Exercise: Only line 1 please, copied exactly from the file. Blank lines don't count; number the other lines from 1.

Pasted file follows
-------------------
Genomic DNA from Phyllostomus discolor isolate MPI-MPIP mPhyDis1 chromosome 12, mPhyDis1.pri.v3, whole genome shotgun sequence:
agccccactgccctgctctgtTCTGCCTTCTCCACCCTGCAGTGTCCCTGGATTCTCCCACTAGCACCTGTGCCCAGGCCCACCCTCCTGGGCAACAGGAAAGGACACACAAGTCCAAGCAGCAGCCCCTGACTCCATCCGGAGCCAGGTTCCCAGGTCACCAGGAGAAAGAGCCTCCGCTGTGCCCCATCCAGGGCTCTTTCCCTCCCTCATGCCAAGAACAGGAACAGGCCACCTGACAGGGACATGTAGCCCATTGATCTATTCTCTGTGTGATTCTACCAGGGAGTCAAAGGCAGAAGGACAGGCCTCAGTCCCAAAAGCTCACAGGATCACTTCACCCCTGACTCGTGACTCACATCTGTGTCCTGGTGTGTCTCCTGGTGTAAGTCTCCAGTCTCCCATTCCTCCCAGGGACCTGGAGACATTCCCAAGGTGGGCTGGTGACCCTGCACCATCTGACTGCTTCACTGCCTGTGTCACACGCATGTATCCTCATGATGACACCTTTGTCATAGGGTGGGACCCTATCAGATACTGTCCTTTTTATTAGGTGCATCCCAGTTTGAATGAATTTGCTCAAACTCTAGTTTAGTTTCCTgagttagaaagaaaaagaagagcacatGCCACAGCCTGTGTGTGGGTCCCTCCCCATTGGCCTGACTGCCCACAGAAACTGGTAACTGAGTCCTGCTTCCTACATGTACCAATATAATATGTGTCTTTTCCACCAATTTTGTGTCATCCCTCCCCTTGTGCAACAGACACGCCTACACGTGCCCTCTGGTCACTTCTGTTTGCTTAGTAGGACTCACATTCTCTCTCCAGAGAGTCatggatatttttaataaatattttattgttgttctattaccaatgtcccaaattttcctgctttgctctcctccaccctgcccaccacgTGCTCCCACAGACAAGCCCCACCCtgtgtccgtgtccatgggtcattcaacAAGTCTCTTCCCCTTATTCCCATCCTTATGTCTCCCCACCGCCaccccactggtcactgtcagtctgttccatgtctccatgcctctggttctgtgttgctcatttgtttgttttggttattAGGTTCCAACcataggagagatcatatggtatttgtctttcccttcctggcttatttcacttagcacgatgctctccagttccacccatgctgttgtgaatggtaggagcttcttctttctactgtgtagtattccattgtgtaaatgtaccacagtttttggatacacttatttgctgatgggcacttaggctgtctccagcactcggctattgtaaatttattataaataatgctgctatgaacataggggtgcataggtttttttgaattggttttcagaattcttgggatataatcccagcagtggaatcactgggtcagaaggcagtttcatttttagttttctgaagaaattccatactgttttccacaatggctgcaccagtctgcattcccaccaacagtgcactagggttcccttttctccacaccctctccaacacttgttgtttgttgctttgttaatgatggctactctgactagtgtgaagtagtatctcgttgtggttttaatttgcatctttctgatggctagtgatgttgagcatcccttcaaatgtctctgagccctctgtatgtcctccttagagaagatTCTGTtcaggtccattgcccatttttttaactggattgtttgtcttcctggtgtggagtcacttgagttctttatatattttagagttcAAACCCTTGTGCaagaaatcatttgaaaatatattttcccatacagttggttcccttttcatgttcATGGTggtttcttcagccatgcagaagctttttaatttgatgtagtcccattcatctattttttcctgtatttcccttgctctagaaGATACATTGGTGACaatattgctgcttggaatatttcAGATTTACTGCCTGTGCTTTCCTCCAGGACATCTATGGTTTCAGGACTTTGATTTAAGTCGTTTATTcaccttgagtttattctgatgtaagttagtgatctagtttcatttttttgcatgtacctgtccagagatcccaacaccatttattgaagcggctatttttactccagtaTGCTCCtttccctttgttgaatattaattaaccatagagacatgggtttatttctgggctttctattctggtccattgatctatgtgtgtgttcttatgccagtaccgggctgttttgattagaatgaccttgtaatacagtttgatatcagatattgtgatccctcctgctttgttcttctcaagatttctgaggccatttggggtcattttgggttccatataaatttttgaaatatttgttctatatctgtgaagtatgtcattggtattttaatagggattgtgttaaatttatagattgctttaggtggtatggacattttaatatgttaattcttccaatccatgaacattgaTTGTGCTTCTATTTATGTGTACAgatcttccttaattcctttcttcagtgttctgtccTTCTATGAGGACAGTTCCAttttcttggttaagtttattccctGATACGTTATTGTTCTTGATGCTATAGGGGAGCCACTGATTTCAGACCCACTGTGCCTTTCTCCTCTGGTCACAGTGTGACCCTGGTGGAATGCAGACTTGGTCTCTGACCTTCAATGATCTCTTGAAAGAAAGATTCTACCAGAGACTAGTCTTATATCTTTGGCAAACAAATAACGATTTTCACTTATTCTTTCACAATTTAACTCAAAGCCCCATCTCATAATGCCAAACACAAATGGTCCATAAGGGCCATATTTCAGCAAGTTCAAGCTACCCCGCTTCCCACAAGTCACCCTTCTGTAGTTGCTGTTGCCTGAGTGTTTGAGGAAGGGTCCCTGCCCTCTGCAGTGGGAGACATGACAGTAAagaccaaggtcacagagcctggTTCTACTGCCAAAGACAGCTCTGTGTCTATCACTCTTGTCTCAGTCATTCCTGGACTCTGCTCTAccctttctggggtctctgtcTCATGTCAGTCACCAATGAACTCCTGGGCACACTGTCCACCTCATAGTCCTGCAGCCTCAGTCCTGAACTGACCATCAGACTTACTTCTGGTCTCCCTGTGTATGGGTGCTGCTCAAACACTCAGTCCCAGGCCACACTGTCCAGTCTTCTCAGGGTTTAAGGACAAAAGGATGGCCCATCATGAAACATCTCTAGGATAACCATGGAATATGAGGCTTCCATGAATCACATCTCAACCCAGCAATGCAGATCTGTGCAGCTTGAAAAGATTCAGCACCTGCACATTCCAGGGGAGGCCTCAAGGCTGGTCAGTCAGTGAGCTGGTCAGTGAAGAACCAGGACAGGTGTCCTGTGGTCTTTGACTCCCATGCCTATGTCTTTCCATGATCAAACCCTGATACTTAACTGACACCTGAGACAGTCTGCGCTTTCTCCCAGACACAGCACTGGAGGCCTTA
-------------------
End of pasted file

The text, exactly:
Genomic DNA from Phyllostomus discolor isolate MPI-MPIP mPhyDis1 chromosome 12, mPhyDis1.pri.v3, whole genome shotgun sequence: